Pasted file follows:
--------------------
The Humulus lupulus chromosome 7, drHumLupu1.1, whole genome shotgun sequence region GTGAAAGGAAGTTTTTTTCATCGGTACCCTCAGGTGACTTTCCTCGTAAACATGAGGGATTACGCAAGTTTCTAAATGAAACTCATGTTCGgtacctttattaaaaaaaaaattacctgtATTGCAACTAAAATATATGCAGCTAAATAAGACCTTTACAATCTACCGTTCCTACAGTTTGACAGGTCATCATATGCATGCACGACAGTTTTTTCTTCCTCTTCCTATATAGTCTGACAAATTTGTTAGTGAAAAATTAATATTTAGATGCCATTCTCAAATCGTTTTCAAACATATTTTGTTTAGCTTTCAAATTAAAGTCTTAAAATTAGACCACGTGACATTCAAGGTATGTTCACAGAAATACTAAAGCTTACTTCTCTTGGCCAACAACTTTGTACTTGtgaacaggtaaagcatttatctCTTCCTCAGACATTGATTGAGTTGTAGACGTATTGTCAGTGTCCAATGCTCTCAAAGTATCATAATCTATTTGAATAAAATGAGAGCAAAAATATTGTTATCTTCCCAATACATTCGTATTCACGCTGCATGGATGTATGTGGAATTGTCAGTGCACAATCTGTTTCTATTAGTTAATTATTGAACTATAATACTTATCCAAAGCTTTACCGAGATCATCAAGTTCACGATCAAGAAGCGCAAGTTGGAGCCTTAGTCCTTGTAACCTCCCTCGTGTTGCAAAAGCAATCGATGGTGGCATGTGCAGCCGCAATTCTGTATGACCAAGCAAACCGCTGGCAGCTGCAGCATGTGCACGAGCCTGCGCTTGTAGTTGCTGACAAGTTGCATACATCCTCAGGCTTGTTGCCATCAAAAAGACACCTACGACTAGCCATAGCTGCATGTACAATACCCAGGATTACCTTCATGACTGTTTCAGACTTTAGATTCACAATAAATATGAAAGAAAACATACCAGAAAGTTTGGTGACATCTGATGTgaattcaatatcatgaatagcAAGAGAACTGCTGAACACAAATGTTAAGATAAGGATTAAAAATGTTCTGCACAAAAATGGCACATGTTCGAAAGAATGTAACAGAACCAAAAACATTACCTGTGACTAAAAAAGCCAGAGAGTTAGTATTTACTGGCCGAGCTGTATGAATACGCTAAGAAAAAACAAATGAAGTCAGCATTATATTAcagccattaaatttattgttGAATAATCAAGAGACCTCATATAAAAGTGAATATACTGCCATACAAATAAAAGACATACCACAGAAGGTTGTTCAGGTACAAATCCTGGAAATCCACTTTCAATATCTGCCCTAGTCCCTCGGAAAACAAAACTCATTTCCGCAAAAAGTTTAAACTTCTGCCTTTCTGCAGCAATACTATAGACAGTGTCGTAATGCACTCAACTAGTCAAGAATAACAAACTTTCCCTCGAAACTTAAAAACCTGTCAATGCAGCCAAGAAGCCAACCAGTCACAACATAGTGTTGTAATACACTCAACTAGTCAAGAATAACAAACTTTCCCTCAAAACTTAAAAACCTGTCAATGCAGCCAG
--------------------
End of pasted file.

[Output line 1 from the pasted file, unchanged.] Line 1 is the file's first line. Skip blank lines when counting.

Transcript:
The Humulus lupulus chromosome 7, drHumLupu1.1, whole genome shotgun sequence region GTGAAAGGAAGTTTTTTTCATCGGTACCCTCAGGTGACTTTCCTCGTAAACATGAGGGATTACGCAAGTTTCTAAATGAAACTCATGTTCGgtacctttattaaaaaaaaaattacctgtATTGCAACTAAAATATATGCAGCTAAATAAGACCTTTACAATCTACCGTTCCTACAGTTTGACAGGTCATCATATGCATGCACGACAGTTTTTTCTTCCTCTTCCTATATAGTCTGACAAATTTGTTAGTGAAAAATTAATATTTAGATGCCATTCTCAAATCGTTTTCAAACATATTTTGTTTAGCTTTCAAATTAAAGTCTTAAAATTAGACCACGTGACATTCAAGGTATGTTCACAGAAATACTAAAGCTTACTTCTCTTGGCCAACAACTTTGTACTTGtgaacaggtaaagcatttatctCTTCCTCAGACATTGATTGAGTTGTAGACGTATTGTCAGTGTCCAATGCTCTCAAAGTATCATAATCTATTTGAATAAAATGAGAGCAAAAATATTGTTATCTTCCCAATACATTCGTATTCACGCTGCATGGATGTATGTGGAATTGTCAGTGCACAATCTGTTTCTATTAGTTAATTATTGAACTATAATACTTATCCAAAGCTTTACCGAGATCATCAAGTTCACGATCAAGAAGCGCAAGTTGGAGCCTTAGTCCTTGTAACCTCCCTCGTGTTGCAAAAGCAATCGATGGTGGCATGTGCAGCCGCAATTCTGTATGACCAAGCAAACCGCTGGCAGCTGCAGCATGTGCACGAGCCTGCGCTTGTAGTTGCTGACAAGTTGCATACATCCTCAGGCTTGTTGCCATCAAAAAGACACCTACGACTAGCCATAGCTGCATGTACAATACCCAGGATTACCTTCATGACTGTTTCAGACTTTAGATTCACAATAAATATGAAAGAAAACATACCAGAAAGTTTGGTGACATCTGATGTgaattcaatatcatgaatagcAAGAGAACTGCTGAACACAAATGTTAAGATAAGGATTAAAAATGTTCTGCACAAAAATGGCACATGTTCGAAAGAATGTAACAGAACCAAAAACATTACCTGTGACTAAAAAAGCCAGAGAGTTAGTATTTACTGGCCGAGCTGTATGAATACGCTAAGAAAAAACAAATGAAGTCAGCATTATATTAcagccattaaatttattgttGAATAATCAAGAGACCTCATATAAAAGTGAATATACTGCCATACAAATAAAAGACATACCACAGAAGGTTGTTCAGGTACAAATCCTGGAAATCCACTTTCAATATCTGCCCTAGTCCCTCGGAAAACAAAACTCATTTCCGCAAAAAGTTTAAACTTCTGCCTTTCTGCAGCAATACTATAGACAGTGTCGTAATGCACTCAACTAGTCAAGAATAACAAACTTTCCCTCGAAACTTAAAAACCTGTCAATGCAGCCAAGAAGCCAACCAGTCACAACATAGTGTTGTAATACACTCAACTAGTCAAGAATAACAAACTTTCCCTCAAAACTTAAAAACCTGTCAATGCAGCCAG